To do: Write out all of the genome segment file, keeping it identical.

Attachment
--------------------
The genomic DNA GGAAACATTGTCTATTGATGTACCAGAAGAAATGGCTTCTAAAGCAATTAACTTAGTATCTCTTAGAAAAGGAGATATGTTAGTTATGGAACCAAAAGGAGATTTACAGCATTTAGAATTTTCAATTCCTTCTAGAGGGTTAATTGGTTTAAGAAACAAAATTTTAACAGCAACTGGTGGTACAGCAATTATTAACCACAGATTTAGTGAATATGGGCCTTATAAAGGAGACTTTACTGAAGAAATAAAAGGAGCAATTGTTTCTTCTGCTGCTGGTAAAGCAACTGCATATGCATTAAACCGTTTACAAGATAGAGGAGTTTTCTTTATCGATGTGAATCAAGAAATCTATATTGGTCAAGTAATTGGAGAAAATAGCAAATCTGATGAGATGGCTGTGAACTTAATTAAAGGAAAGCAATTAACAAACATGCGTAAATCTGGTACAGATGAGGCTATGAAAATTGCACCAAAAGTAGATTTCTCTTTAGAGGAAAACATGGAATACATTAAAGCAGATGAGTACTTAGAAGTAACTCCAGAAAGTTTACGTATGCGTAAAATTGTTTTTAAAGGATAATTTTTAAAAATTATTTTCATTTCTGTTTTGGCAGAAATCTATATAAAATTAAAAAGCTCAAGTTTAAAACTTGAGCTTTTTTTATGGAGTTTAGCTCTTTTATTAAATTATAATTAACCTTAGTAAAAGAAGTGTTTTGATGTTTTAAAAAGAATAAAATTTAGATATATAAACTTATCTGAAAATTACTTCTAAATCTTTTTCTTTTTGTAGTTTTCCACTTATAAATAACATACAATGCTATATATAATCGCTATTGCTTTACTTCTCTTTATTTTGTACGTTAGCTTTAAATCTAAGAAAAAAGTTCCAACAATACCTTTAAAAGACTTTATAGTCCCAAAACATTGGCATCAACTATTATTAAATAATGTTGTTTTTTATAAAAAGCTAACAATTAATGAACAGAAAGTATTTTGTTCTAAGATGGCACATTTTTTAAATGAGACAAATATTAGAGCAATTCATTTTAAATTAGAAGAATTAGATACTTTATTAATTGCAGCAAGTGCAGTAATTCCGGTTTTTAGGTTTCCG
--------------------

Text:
The genomic DNA GGAAACATTGTCTATTGATGTACCAGAAGAAATGGCTTCTAAAGCAATTAACTTAGTATCTCTTAGAAAAGGAGATATGTTAGTTATGGAACCAAAAGGAGATTTACAGCATTTAGAATTTTCAATTCCTTCTAGAGGGTTAATTGGTTTAAGAAACAAAATTTTAACAGCAACTGGTGGTACAGCAATTATTAACCACAGATTTAGTGAATATGGGCCTTATAAAGGAGACTTTACTGAAGAAATAAAAGGAGCAATTGTTTCTTCTGCTGCTGGTAAAGCAACTGCATATGCATTAAACCGTTTACAAGATAGAGGAGTTTTCTTTATCGATGTGAATCAAGAAATCTATATTGGTCAAGTAATTGGAGAAAATAGCAAATCTGATGAGATGGCTGTGAACTTAATTAAAGGAAAGCAATTAACAAACATGCGTAAATCTGGTACAGATGAGGCTATGAAAATTGCACCAAAAGTAGATTTCTCTTTAGAGGAAAACATGGAATACATTAAAGCAGATGAGTACTTAGAAGTAACTCCAGAAAGTTTACGTATGCGTAAAATTGTTTTTAAAGGATAATTTTTAAAAATTATTTTCATTTCTGTTTTGGCAGAAATCTATATAAAATTAAAAAGCTCAAGTTTAAAACTTGAGCTTTTTTTATGGAGTTTAGCTCTTTTATTAAATTATAATTAACCTTAGTAAAAGAAGTGTTTTGATGTTTTAAAAAGAATAAAATTTAGATATATAAACTTATCTGAAAATTACTTCTAAATCTTTTTCTTTTTGTAGTTTTCCACTTATAAATAACATACAATGCTATATATAATCGCTATTGCTTTACTTCTCTTTATTTTGTACGTTAGCTTTAAATCTAAGAAAAAAGTTCCAACAATACCTTTAAAAGACTTTATAGTCCCAAAACATTGGCATCAACTATTATTAAATAATGTTGTTTTTTATAAAAAGCTAACAATTAATGAACAGAAAGTATTTTGTTCTAAGATGGCACATTTTTTAAATGAGACAAATATTAGAGCAATTCATTTTAAATTAGAAGAATTAGATACTTTATTAATTGCAGCAAGTGCAGTAATTCCGGTTTTTAGGTTTCCG